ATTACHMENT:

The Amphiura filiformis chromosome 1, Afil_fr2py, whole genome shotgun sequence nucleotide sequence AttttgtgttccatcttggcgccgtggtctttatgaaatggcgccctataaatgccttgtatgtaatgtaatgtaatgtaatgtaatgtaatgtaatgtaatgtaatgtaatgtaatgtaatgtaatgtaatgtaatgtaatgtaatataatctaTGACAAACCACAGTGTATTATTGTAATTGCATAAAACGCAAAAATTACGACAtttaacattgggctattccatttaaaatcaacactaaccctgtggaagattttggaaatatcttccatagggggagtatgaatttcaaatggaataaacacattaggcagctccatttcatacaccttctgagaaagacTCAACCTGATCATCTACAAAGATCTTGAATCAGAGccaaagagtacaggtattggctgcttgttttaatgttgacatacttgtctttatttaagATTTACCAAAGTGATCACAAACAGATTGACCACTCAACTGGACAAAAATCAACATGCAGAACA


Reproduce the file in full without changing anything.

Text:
The Amphiura filiformis chromosome 1, Afil_fr2py, whole genome shotgun sequence nucleotide sequence AttttgtgttccatcttggcgccgtggtctttatgaaatggcgccctataaatgccttgtatgtaatgtaatgtaatgtaatgtaatgtaatgtaatgtaatgtaatgtaatgtaatgtaatgtaatgtaatgtaatgtaatgtaatataatctaTGACAAACCACAGTGTATTATTGTAATTGCATAAAACGCAAAAATTACGACAtttaacattgggctattccatttaaaatcaacactaaccctgtggaagattttggaaatatcttccatagggggagtatgaatttcaaatggaataaacacattaggcagctccatttcatacaccttctgagaaagacTCAACCTGATCATCTACAAAGATCTTGAATCAGAGccaaagagtacaggtattggctgcttgttttaatgttgacatacttgtctttatttaagATTTACCAAAGTGATCACAAACAGATTGACCACTCAACTGGACAAAAATCAACATGCAGAACA